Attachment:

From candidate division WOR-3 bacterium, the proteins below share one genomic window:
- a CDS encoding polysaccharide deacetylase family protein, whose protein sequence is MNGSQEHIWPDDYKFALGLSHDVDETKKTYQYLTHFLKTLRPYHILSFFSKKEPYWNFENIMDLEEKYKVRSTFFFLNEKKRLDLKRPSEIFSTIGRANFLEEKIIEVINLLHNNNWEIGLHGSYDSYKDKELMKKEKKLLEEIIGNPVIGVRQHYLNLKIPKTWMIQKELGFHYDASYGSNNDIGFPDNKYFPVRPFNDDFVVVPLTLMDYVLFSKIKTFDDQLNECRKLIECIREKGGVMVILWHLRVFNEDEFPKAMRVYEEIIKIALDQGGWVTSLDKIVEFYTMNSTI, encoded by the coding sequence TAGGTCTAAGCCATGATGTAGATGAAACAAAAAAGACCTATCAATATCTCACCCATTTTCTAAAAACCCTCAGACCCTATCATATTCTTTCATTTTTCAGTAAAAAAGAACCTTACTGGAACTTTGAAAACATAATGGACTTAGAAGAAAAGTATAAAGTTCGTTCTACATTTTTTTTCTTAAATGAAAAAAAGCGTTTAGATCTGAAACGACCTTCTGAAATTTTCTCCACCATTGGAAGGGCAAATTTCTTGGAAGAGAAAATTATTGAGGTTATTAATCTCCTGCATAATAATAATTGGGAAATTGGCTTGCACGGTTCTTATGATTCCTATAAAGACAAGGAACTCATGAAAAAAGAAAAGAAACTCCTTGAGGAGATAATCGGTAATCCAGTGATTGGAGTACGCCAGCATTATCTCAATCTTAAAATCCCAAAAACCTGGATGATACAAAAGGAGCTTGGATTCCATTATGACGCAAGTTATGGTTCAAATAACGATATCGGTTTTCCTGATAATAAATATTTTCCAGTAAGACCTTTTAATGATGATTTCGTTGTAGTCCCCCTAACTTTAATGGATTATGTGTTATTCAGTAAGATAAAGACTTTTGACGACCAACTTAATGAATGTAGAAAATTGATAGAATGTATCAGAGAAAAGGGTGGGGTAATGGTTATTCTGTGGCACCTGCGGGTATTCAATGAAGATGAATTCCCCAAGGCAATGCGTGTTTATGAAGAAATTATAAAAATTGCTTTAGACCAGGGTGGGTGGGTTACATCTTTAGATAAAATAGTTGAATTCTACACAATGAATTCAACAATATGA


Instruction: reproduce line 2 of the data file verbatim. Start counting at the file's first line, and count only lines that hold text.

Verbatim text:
- a CDS encoding polysaccharide deacetylase family protein, whose protein sequence is MNGSQEHIWPDDYKFALGLSHDVDETKKTYQYLTHFLKTLRPYHILSFFSKKEPYWNFENIMDLEEKYKVRSTFFFLNEKKRLDLKRPSEIFSTIGRANFLEEKIIEVINLLHNNNWEIGLHGSYDSYKDKELMKKEKKLLEEIIGNPVIGVRQHYLNLKIPKTWMIQKELGFHYDASYGSNNDIGFPDNKYFPVRPFNDDFVVVPLTLMDYVLFSKIKTFDDQLNECRKLIECIREKGGVMVILWHLRVFNEDEFPKAMRVYEEIIKIALDQGGWVTSLDKIVEFYTMNSTI, encoded by the coding sequence TAGGTCTAAGCCATGATGTAGATGAAACAAAAAAGACCTATCAATATCTCACCCATTTTCTAAAAACCCTCAGACCCTATCATATTCTTTCATTTTTCAGTAAAAAAGAACCTTACTGGAACTTTGAAAACATAATGGACTTAGAAGAAAAGTATAAAGTTCGTTCTACATTTTTTTTCTTAAATGAAAAAAAGCGTTTAGATCTGAAACGACCTTCTGAAATTTTCTCCACCATTGGAAGGGCAAATTTCTTGGAAGAGAAAATTATTGAGGTTATTAATCTCCTGCATAATAATAATTGGGAAATTGGCTTGCACGGTTCTTATGATTCCTATAAAGACAAGGAACTCATGAAAAAAGAAAAGAAACTCCTTGAGGAGATAATCGGTAATCCAGTGATTGGAGTACGCCAGCATTATCTCAATCTTAAAATCCCAAAAACCTGGATGATACAAAAGGAGCTTGGATTCCATTATGACGCAAGTTATGGTTCAAATAACGATATCGGTTTTCCTGATAATAAATATTTTCCAGTAAGACCTTTTAATGATGATTTCGTTGTAGTCCCCCTAACTTTAATGGATTATGTGTTATTCAGTAAGATAAAGACTTTTGACGACCAACTTAATGAATGTAGAAAATTGATAGAATGTATCAGAGAAAAGGGTGGGGTAATGGTTATTCTGTGGCACCTGCGGGTATTCAATGAAGATGAATTCCCCAAGGCAATGCGTGTTTATGAAGAAATTATAAAAATTGCTTTAGACCAGGGTGGGTGGGTTACATCTTTAGATAAAATAGTTGAATTCTACACAATGAATTCAACAATATGA